Release-Day Review: The Dysasters by P.C. Cast & Kristin Cast (The Dysasters #1)


The Dysasters by PC Cast & Kristin Cast // VBCThe Dysasters (The Dysasters #1)
P.C. Cast & Kristin Cast
Published: February 26, 2019 (Wednesday Books)
Purchase at: Amazon or Book Depository
Review Source: Copy provided by the publisher in exchange for and honest review

Reviewed by: Amy

Rating (out of 5): 3.5 Stars

Foster Stewart and her adoptive mother have been on the run for the past year. From what Foster’s not exactly sure, but she knows it’s probably linked to the abilities that she’s been slowly developing recently: subtly manipulating the clouds, influencing flowers to grow, using her “Jedi mind trick” as she calls it.

Foster has become used to the unpredictability of constantly moving from one place to another. Then, on her eighteenth birthday, everything changes.

When a tornado touches down during a local high school football game, Foster and one of the players are miraculously able to divert the trajectory of the tornado, thus discovering they both have the power to control the element of air.

Foster and the boy, Tate Taylor, don’t have long to ruminate on this, however, before they’re being pursued by people who are clearly interested in using their powers for some kind of nefarious purposes. While on the run, Foster and Tate begin to understand the affinity they have with air, but they also come to the realization that where there’s air, there’s also water, earth, and fire. Foster and Tate will have to work quickly to find the other elements before those pursuing them do.

As is the case with any book you read, there are always things that work for you, as the reader, and things that don’t.

I was kind of irked about the lack of information that our characters receive. Specifically, the idea that Foster’s adoptive mother basically told her zero about what they were on the run from, prepared her in no substantial way for the future, and when circumstances dictate that Foster and Tate are on their own, they have to follow close-to-indecipherable clues. I will say that Foster is at least a bit more aware of the situation than Tate, but when Tate tries to garner any crumbs of information Foster is quick to shut him down. I don’t know about you, but I’d be asking questions too. Don’t leave me hanging in the dark and then get pissy when I try to figure out what’s going on.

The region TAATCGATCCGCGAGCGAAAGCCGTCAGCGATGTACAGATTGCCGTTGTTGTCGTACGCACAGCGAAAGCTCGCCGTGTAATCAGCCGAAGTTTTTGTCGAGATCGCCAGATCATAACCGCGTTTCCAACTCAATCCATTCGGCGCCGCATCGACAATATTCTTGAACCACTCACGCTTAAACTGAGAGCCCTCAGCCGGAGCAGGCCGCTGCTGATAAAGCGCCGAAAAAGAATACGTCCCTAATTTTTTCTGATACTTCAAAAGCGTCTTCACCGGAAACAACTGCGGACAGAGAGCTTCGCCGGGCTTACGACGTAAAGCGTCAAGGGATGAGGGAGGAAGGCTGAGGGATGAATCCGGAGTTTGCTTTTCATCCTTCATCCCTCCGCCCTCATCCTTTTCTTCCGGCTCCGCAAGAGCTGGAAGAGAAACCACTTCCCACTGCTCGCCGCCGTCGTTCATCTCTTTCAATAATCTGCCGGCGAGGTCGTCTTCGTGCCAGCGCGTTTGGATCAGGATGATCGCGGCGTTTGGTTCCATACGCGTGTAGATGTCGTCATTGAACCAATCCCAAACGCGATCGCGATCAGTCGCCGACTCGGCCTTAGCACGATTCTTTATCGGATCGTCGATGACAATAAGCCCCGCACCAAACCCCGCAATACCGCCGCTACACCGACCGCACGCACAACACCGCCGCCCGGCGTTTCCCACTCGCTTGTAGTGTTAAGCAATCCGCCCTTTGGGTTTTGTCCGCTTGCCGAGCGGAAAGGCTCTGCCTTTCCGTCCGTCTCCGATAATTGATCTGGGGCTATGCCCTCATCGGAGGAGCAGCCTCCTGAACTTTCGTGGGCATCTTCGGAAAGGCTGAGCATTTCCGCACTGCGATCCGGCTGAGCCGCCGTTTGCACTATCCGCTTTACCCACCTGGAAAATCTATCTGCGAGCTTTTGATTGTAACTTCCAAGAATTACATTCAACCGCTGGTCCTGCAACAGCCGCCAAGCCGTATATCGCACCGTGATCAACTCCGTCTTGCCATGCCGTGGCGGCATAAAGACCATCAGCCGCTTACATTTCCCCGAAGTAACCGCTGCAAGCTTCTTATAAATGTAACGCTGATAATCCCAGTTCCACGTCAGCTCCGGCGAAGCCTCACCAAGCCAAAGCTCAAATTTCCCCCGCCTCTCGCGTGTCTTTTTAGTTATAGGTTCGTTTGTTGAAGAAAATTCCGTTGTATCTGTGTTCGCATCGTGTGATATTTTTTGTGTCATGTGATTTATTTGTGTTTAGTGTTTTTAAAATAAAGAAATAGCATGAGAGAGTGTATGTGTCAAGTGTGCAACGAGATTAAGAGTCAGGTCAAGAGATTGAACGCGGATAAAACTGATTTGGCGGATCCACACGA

Which leads me to my next problem: the characterization. There was an abruptness to the way the relationships formed and proceeded that I felt changed as quickly as from one page to the next. Foster’s treatment of Tate doesn’t get much better from the above example, yet almost as quickly they both begin to fall for one another. I felt like there wasn’t enough development for me as a reader to even begin to like and/or understand Foster enough to get past her original treatment of Tate. I can only hope this is something that will even out with more books and as we get used to these characters.

Regardless, the story itself has a really strong premise and it’s clear that the development of the elemental powers is the main focus. We see these powers from two perspectives. The people pursuing Foster and Tate—a group of adults who each have an ability—and Foster and Tate plus the as-yet-unknown other elementals. The way the Kristin and P.C. Cast chose to show the manipulation of the elements along with some unforeseen consequences in using the power was really cool and paired nicely with the idea of a kind of omniscience where the elements themselves are concerned. I’m very interested to find out how these aspects apply to the remaining elements that have yet to be introduced.

What The Dysasters does in regards to how it deals with the elemental powers, it does really well. Enough so that I can easily overlook some wobbly characterization. If you’re looking for a well-handled subject matter with the future potential of its characters, you can look no further.

Sexual Content: Kissing

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